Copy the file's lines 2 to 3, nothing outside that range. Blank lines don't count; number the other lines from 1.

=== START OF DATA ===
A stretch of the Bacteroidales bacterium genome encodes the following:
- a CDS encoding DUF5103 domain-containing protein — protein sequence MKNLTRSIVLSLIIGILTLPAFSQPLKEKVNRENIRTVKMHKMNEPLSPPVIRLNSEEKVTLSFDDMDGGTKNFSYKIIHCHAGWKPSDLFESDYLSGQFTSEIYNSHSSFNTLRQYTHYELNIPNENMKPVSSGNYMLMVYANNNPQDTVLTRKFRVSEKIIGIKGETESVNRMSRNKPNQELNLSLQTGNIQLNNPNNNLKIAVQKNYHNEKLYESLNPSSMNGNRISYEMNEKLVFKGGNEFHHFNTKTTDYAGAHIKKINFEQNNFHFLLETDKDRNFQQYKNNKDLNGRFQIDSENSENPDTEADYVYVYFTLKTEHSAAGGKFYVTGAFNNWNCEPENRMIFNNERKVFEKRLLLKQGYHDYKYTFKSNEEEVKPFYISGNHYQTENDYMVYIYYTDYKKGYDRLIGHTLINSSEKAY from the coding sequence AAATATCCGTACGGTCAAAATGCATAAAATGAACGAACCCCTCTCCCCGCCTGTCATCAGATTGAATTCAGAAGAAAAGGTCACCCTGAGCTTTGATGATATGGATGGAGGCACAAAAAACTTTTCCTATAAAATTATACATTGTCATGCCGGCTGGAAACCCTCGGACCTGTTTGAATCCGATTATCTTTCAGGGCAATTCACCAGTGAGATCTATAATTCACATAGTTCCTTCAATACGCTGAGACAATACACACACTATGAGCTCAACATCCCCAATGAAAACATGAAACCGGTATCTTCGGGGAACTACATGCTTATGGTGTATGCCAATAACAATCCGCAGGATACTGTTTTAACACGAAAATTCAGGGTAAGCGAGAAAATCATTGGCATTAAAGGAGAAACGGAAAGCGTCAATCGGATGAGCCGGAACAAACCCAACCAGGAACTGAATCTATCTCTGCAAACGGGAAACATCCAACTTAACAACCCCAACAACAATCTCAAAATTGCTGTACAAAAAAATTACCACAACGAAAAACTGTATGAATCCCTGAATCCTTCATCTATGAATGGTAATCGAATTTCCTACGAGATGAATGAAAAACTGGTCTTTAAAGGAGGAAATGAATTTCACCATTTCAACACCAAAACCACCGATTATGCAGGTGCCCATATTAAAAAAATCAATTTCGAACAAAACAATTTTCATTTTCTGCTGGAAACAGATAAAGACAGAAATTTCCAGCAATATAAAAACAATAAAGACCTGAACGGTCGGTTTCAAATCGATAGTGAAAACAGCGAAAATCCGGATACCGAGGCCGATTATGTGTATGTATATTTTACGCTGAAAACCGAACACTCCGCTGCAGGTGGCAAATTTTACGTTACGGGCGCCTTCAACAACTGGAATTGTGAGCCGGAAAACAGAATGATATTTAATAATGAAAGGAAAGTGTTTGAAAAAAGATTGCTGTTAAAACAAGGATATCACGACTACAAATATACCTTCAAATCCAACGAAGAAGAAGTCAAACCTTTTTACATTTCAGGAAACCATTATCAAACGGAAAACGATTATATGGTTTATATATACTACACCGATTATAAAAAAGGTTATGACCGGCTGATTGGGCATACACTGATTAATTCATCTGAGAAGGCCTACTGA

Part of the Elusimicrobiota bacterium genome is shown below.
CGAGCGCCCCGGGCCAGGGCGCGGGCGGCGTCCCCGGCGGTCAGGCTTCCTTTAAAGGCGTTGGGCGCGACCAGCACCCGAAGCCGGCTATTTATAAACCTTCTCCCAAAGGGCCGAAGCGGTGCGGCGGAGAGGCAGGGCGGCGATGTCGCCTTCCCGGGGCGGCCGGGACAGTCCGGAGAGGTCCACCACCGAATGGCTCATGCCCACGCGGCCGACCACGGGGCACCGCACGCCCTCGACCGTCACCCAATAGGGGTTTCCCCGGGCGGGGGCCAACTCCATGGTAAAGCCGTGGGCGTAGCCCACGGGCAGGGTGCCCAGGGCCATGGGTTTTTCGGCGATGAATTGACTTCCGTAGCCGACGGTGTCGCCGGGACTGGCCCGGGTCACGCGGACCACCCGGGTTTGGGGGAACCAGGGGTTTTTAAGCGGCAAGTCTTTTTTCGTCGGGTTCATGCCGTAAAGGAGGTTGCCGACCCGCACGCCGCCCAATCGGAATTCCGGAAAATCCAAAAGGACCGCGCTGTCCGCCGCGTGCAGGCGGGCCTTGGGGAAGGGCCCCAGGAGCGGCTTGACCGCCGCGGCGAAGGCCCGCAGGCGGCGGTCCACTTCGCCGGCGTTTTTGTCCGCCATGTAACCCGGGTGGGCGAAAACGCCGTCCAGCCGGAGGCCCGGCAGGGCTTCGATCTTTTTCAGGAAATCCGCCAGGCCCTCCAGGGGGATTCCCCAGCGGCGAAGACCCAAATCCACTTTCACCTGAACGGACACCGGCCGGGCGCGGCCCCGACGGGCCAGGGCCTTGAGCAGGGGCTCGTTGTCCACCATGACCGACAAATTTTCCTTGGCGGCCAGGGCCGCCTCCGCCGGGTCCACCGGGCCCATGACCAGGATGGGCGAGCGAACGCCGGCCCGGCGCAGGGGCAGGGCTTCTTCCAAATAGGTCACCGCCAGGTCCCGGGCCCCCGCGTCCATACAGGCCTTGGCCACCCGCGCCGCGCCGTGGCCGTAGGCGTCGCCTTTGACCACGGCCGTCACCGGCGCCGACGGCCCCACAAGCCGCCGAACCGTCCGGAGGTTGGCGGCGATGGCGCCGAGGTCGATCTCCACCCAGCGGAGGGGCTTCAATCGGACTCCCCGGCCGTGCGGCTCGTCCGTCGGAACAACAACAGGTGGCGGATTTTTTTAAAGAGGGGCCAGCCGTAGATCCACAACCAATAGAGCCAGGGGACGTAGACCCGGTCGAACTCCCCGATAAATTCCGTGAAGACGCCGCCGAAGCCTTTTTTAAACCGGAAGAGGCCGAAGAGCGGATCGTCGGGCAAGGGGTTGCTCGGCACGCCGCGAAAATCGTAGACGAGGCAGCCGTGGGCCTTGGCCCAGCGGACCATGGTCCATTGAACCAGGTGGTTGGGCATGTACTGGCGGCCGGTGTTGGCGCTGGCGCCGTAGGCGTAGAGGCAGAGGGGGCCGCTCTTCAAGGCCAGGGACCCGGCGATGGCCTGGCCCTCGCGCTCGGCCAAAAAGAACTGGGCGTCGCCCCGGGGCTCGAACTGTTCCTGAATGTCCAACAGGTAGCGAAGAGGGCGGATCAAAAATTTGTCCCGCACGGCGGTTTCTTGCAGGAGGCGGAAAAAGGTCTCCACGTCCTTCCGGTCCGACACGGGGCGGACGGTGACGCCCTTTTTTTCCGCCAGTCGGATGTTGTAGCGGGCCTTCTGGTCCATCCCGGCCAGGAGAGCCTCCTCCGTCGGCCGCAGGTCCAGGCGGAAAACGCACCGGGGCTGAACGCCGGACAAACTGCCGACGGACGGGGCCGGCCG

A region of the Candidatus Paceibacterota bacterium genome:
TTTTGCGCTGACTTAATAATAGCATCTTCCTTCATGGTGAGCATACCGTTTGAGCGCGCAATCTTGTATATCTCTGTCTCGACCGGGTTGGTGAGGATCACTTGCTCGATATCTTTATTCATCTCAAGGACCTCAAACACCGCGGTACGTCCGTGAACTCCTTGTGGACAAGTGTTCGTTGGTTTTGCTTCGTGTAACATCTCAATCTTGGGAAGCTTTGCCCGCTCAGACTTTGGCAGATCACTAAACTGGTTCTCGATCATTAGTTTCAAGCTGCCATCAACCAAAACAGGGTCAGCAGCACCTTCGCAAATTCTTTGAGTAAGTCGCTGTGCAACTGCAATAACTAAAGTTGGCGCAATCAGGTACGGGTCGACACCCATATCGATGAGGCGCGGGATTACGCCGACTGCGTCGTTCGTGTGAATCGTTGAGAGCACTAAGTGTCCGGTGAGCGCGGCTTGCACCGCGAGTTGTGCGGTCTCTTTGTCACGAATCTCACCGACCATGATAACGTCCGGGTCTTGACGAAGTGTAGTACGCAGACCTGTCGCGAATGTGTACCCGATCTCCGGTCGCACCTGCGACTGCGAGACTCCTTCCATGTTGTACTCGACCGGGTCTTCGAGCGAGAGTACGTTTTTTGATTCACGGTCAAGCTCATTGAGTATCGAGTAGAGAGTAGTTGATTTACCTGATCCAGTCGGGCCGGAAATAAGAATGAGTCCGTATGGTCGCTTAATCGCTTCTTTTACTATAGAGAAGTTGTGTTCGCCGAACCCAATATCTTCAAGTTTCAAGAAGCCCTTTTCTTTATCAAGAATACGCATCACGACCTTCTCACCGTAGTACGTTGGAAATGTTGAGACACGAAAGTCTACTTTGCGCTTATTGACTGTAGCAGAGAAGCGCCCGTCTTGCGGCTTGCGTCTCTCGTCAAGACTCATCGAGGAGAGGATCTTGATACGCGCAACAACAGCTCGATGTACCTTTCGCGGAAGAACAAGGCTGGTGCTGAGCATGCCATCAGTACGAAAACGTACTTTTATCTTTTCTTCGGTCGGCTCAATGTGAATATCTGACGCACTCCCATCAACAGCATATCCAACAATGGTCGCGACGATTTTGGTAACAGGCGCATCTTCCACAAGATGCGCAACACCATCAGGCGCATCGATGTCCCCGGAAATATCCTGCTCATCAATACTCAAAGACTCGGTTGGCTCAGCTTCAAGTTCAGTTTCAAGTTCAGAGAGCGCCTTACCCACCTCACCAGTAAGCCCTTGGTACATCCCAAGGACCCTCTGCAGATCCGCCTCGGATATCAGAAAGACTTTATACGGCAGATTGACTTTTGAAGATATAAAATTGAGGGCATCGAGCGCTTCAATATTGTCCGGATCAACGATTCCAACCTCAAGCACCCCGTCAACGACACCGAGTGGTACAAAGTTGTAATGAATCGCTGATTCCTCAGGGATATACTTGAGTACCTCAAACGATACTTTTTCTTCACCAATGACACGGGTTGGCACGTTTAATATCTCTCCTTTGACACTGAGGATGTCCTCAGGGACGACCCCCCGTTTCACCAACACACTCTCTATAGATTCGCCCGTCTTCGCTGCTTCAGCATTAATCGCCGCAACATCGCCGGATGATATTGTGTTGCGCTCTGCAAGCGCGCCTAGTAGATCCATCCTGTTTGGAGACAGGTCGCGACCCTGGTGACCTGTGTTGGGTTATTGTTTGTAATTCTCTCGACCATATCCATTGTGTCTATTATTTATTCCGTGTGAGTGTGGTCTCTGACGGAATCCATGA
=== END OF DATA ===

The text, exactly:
- a CDS encoding DUF5103 domain-containing protein — protein sequence MKNLTRSIVLSLIIGILTLPAFSQPLKEKVNRENIRTVKMHKMNEPLSPPVIRLNSEEKVTLSFDDMDGGTKNFSYKIIHCHAGWKPSDLFESDYLSGQFTSEIYNSHSSFNTLRQYTHYELNIPNENMKPVSSGNYMLMVYANNNPQDTVLTRKFRVSEKIIGIKGETESVNRMSRNKPNQELNLSLQTGNIQLNNPNNNLKIAVQKNYHNEKLYESLNPSSMNGNRISYEMNEKLVFKGGNEFHHFNTKTTDYAGAHIKKINFEQNNFHFLLETDKDRNFQQYKNNKDLNGRFQIDSENSENPDTEADYVYVYFTLKTEHSAAGGKFYVTGAFNNWNCEPENRMIFNNERKVFEKRLLLKQGYHDYKYTFKSNEEEVKPFYISGNHYQTENDYMVYIYYTDYKKGYDRLIGHTLINSSEKAY from the coding sequence AAATATCCGTACGGTCAAAATGCATAAAATGAACGAACCCCTCTCCCCGCCTGTCATCAGATTGAATTCAGAAGAAAAGGTCACCCTGAGCTTTGATGATATGGATGGAGGCACAAAAAACTTTTCCTATAAAATTATACATTGTCATGCCGGCTGGAAACCCTCGGACCTGTTTGAATCCGATTATCTTTCAGGGCAATTCACCAGTGAGATCTATAATTCACATAGTTCCTTCAATACGCTGAGACAATACACACACTATGAGCTCAACATCCCCAATGAAAACATGAAACCGGTATCTTCGGGGAACTACATGCTTATGGTGTATGCCAATAACAATCCGCAGGATACTGTTTTAACACGAAAATTCAGGGTAAGCGAGAAAATCATTGGCATTAAAGGAGAAACGGAAAGCGTCAATCGGATGAGCCGGAACAAACCCAACCAGGAACTGAATCTATCTCTGCAAACGGGAAACATCCAACTTAACAACCCCAACAACAATCTCAAAATTGCTGTACAAAAAAATTACCACAACGAAAAACTGTATGAATCCCTGAATCCTTCATCTATGAATGGTAATCGAATTTCCTACGAGATGAATGAAAAACTGGTCTTTAAAGGAGGAAATGAATTTCACCATTTCAACACCAAAACCACCGATTATGCAGGTGCCCATATTAAAAAAATCAATTTCGAACAAAACAATTTTCATTTTCTGCTGGAAACAGATAAAGACAGAAATTTCCAGCAATATAAAAACAATAAAGACCTGAACGGTCGGTTTCAAATCGATAGTGAAAACAGCGAAAATCCGGATACCGAGGCCGATTATGTGTATGTATATTTTACGCTGAAAACCGAACACTCCGCTGCAGGTGGCAAATTTTACGTTACGGGCGCCTTCAACAACTGGAATTGTGAGCCGGAAAACAGAATGATATTTAATAATGAAAGGAAAGTGTTTGAAAAAAGATTGCTGTTAAAACAAGGATATCACGACTACAAATATACCTTCAAATCCAACGAAGAAGAAGTCAAACCTTTTTACATTTCAGGAAACCATTATCAAACGGAAAACGATTATATGGTTTATATATACTACACCGATTATAAAAAAGGTTATGACCGGCTGATTGGGCATACACTGATTAATTCATCTGAGAAGGCCTACTGA

Part of the Elusimicrobiota bacterium genome is shown below.